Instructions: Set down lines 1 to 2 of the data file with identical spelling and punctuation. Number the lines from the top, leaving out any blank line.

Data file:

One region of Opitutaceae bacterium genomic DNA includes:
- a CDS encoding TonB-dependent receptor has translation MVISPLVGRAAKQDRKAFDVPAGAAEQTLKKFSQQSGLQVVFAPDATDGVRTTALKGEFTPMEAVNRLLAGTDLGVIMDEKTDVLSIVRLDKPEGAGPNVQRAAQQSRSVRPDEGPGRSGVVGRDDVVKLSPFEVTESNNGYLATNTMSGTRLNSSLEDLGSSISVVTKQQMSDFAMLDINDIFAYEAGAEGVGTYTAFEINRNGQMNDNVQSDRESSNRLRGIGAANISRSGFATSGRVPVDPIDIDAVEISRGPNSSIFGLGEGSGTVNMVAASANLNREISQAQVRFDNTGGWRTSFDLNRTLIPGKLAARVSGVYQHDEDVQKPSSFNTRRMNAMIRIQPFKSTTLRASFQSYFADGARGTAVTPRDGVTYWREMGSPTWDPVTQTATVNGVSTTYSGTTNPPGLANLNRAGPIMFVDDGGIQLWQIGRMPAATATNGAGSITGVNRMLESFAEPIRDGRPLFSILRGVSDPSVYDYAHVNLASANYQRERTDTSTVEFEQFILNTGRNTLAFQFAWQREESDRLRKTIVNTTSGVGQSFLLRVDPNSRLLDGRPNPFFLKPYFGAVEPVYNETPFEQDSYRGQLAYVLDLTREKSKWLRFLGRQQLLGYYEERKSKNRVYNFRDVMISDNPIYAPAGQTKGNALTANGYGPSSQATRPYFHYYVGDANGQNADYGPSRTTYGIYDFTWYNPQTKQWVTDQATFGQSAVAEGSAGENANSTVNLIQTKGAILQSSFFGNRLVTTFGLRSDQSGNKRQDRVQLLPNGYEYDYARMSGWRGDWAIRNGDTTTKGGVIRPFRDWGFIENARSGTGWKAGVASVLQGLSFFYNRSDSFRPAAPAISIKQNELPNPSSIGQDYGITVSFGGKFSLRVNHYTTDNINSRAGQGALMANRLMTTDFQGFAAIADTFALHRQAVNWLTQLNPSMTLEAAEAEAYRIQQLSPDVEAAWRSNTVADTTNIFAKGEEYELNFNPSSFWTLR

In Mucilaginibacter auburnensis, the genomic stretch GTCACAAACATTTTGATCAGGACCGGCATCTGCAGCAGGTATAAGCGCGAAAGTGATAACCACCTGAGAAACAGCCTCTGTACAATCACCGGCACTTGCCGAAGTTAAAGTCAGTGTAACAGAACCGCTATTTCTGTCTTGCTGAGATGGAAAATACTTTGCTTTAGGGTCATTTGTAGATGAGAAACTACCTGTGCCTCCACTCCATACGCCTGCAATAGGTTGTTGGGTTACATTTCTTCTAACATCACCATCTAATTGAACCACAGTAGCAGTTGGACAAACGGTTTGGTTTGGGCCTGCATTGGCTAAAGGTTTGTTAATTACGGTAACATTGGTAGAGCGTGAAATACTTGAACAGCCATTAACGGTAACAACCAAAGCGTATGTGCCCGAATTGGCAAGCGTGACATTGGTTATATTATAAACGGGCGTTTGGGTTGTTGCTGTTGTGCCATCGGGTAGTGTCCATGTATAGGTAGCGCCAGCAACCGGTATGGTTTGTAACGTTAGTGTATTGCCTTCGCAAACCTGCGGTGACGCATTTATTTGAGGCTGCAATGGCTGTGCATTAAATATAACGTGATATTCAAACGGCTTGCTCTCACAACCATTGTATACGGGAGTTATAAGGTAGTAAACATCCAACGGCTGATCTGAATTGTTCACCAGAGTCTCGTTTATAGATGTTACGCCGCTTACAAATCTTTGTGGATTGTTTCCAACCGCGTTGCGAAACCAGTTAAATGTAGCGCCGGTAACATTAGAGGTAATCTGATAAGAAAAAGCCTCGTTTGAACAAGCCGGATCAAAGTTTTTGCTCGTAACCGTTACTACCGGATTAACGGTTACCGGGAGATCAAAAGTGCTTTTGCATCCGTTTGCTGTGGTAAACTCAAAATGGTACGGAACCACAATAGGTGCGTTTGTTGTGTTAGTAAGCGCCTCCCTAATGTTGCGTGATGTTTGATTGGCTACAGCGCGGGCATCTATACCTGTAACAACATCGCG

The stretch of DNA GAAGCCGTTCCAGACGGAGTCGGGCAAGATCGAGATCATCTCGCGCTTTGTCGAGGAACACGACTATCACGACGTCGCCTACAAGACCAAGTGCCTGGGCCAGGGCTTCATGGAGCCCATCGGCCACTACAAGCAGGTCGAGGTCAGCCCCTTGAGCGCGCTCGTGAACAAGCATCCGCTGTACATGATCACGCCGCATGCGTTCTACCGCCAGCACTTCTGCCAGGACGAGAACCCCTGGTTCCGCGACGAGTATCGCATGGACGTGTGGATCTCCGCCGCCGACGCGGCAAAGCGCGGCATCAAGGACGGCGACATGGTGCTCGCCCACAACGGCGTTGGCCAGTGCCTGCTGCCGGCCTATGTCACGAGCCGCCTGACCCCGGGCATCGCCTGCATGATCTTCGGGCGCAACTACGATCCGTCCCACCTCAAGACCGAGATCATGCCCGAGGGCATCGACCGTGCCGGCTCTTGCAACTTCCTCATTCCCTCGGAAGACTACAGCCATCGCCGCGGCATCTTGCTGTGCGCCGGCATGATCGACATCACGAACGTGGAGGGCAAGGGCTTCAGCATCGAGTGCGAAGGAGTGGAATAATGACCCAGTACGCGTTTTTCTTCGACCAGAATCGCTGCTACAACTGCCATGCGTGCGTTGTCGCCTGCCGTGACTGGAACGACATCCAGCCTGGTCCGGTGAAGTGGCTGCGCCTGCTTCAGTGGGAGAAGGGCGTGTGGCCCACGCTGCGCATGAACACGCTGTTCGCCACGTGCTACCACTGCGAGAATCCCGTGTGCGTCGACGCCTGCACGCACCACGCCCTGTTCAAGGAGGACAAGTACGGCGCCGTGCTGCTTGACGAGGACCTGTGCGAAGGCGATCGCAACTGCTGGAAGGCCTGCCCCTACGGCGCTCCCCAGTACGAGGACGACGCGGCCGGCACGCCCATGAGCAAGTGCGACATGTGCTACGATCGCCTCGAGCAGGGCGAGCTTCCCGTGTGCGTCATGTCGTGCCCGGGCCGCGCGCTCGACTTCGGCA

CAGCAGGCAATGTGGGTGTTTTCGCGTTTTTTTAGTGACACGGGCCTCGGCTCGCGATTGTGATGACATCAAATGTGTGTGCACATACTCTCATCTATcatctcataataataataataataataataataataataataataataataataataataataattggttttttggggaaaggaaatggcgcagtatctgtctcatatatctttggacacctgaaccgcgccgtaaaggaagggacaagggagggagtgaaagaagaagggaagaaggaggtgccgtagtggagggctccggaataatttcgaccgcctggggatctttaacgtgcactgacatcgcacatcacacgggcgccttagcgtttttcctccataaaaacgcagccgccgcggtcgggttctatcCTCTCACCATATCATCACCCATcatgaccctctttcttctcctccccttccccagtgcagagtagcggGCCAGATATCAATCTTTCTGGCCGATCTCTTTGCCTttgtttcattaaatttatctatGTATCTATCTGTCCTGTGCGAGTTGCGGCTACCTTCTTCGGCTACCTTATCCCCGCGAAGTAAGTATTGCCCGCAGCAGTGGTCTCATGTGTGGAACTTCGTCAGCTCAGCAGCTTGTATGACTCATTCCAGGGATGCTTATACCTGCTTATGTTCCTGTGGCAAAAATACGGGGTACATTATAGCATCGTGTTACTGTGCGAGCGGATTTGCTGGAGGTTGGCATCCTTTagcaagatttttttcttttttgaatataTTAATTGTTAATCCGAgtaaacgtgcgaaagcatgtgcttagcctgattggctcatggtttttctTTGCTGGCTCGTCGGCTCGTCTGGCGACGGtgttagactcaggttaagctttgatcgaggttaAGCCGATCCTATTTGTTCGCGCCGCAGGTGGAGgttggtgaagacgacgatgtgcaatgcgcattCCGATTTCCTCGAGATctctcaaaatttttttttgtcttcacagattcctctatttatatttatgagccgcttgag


One region of Opitutaceae bacterium genomic DNA includes:
- a CDS encoding TonB-dependent receptor has translation MVISPLVGRAAKQDRKAFDVPAGAAEQTLKKFSQQSGLQVVFAPDATDGVRTTALKGEFTPMEAVNRLLAGTDLGVIMDEKTDVLSIVRLDKPEGAGPNVQRAAQQSRSVRPDEGPGRSGVVGRDDVVKLSPFEVTESNNGYLATNTMSGTRLNSSLEDLGSSISVVTKQQMSDFAMLDINDIFAYEAGAEGVGTYTAFEINRNGQMNDNVQSDRESSNRLRGIGAANISRSGFATSGRVPVDPIDIDAVEISRGPNSSIFGLGEGSGTVNMVAASANLNREISQAQVRFDNTGGWRTSFDLNRTLIPGKLAARVSGVYQHDEDVQKPSSFNTRRMNAMIRIQPFKSTTLRASFQSYFADGARGTAVTPRDGVTYWREMGSPTWDPVTQTATVNGVSTTYSGTTNPPGLANLNRAGPIMFVDDGGIQLWQIGRMPAATATNGAGSITGVNRMLESFAEPIRDGRPLFSILRGVSDPSVYDYAHVNLASANYQRERTDTSTVEFEQFILNTGRNTLAFQFAWQREESDRLRKTIVNTTSGVGQSFLLRVDPNSRLLDGRPNPFFLKPYFGAVEPVYNETPFEQDSYRGQLAYVLDLTREKSKWLRFLGRQQLLGYYEERKSKNRVYNFRDVMISDNPIYAPAGQTKGNALTANGYGPSSQATRPYFHYYVGDANGQNADYGPSRTTYGIYDFTWYNPQTKQWVTDQATFGQSAVAEGSAGENANSTVNLIQTKGAILQSSFFGNRLVTTFGLRSDQSGNKRQDRVQLLPNGYEYDYARMSGWRGDWAIRNGDTTTKGGVIRPFRDWGFIENARSGTGWKAGVASVLQGLSFFYNRSDSFRPAAPAISIKQNELPNPSSIGQDYGITVSFGGKFSLRVNHYTTDNINSRAGQGALMANRLMTTDFQGFAAIADTFALHRQAVNWLTQLNPSMTLEAAEAEAYRIQQLSPDVEAAWRSNTVADTTNIFAKGEEYELNFNPSSFWTLR